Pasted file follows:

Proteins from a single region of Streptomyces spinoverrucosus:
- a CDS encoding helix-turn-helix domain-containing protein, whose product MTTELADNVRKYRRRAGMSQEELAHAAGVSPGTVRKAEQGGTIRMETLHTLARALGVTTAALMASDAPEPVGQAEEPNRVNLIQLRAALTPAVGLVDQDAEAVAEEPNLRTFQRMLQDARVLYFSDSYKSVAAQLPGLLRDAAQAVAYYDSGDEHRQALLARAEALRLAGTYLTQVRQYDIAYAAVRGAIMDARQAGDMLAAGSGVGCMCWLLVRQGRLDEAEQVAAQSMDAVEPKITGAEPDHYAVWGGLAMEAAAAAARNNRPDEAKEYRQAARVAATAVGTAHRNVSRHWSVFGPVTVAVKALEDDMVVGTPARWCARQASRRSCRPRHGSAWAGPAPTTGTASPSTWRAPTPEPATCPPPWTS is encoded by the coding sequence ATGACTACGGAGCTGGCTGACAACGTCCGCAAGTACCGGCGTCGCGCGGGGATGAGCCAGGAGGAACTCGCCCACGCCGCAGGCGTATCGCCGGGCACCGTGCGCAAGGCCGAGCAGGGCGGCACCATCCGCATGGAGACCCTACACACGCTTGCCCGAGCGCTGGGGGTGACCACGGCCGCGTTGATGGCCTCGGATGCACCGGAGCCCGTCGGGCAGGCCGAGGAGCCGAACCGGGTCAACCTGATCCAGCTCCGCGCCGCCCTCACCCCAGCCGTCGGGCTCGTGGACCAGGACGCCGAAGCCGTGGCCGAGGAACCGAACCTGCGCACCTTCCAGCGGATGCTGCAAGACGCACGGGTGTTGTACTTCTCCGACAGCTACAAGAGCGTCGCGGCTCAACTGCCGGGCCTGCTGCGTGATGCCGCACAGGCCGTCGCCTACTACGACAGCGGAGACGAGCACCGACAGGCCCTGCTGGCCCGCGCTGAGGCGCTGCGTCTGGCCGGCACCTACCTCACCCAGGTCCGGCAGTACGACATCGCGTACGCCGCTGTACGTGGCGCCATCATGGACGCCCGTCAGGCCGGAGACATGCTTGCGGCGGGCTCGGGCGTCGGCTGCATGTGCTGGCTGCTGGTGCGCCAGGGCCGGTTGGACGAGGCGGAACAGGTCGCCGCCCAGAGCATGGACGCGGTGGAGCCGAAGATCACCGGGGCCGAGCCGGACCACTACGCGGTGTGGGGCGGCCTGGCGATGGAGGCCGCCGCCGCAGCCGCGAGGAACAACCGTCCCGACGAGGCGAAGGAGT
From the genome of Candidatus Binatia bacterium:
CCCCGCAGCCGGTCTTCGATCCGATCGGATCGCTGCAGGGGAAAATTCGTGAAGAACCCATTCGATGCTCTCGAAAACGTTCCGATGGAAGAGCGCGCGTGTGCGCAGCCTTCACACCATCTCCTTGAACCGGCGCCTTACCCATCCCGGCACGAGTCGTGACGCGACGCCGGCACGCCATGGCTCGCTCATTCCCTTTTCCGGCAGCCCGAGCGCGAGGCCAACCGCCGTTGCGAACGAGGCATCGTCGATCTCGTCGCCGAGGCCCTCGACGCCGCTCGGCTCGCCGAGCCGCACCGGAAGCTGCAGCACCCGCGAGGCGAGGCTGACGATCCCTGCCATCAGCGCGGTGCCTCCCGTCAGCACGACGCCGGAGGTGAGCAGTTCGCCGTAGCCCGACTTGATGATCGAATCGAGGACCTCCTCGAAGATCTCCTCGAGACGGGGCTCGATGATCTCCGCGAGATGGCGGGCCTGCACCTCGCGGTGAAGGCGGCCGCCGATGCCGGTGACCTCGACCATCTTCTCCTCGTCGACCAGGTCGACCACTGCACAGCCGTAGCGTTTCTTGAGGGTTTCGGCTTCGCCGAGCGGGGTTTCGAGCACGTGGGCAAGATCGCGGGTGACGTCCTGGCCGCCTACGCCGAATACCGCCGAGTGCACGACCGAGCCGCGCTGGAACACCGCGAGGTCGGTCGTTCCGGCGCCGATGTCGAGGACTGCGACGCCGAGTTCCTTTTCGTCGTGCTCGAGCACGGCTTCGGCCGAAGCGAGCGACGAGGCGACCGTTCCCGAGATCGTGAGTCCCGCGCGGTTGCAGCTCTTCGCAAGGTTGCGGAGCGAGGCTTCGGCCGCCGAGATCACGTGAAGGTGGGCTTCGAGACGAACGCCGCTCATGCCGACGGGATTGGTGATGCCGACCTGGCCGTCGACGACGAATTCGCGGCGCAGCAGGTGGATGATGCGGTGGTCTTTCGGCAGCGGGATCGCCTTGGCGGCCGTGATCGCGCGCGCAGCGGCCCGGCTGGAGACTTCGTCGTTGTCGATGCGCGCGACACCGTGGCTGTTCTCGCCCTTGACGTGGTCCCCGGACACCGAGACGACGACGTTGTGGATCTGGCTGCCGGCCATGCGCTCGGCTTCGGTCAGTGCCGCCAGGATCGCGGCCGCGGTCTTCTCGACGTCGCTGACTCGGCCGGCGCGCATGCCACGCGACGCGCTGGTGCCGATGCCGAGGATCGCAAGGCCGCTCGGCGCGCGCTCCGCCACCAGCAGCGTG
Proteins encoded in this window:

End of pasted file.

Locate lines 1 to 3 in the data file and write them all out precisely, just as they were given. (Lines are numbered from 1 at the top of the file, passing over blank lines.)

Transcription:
Proteins from a single region of Streptomyces spinoverrucosus:
- a CDS encoding helix-turn-helix domain-containing protein, whose product MTTELADNVRKYRRRAGMSQEELAHAAGVSPGTVRKAEQGGTIRMETLHTLARALGVTTAALMASDAPEPVGQAEEPNRVNLIQLRAALTPAVGLVDQDAEAVAEEPNLRTFQRMLQDARVLYFSDSYKSVAAQLPGLLRDAAQAVAYYDSGDEHRQALLARAEALRLAGTYLTQVRQYDIAYAAVRGAIMDARQAGDMLAAGSGVGCMCWLLVRQGRLDEAEQVAAQSMDAVEPKITGAEPDHYAVWGGLAMEAAAAAARNNRPDEAKEYRQAARVAATAVGTAHRNVSRHWSVFGPVTVAVKALEDDMVVGTPARWCARQASRRSCRPRHGSAWAGPAPTTGTASPSTWRAPTPEPATCPPPWTS is encoded by the coding sequence ATGACTACGGAGCTGGCTGACAACGTCCGCAAGTACCGGCGTCGCGCGGGGATGAGCCAGGAGGAACTCGCCCACGCCGCAGGCGTATCGCCGGGCACCGTGCGCAAGGCCGAGCAGGGCGGCACCATCCGCATGGAGACCCTACACACGCTTGCCCGAGCGCTGGGGGTGACCACGGCCGCGTTGATGGCCTCGGATGCACCGGAGCCCGTCGGGCAGGCCGAGGAGCCGAACCGGGTCAACCTGATCCAGCTCCGCGCCGCCCTCACCCCAGCCGTCGGGCTCGTGGACCAGGACGCCGAAGCCGTGGCCGAGGAACCGAACCTGCGCACCTTCCAGCGGATGCTGCAAGACGCACGGGTGTTGTACTTCTCCGACAGCTACAAGAGCGTCGCGGCTCAACTGCCGGGCCTGCTGCGTGATGCCGCACAGGCCGTCGCCTACTACGACAGCGGAGACGAGCACCGACAGGCCCTGCTGGCCCGCGCTGAGGCGCTGCGTCTGGCCGGCACCTACCTCACCCAGGTCCGGCAGTACGACATCGCGTACGCCGCTGTACGTGGCGCCATCATGGACGCCCGTCAGGCCGGAGACATGCTTGCGGCGGGCTCGGGCGTCGGCTGCATGTGCTGGCTGCTGGTGCGCCAGGGCCGGTTGGACGAGGCGGAACAGGTCGCCGCCCAGAGCATGGACGCGGTGGAGCCGAAGATCACCGGGGCCGAGCCGGACCACTACGCGGTGTGGGGCGGCCTGGCGATGGAGGCCGCCGCCGCAGCCGCGAGGAACAACCGTCCCGACGAGGCGAAGGAGT
From the genome of Candidatus Binatia bacterium: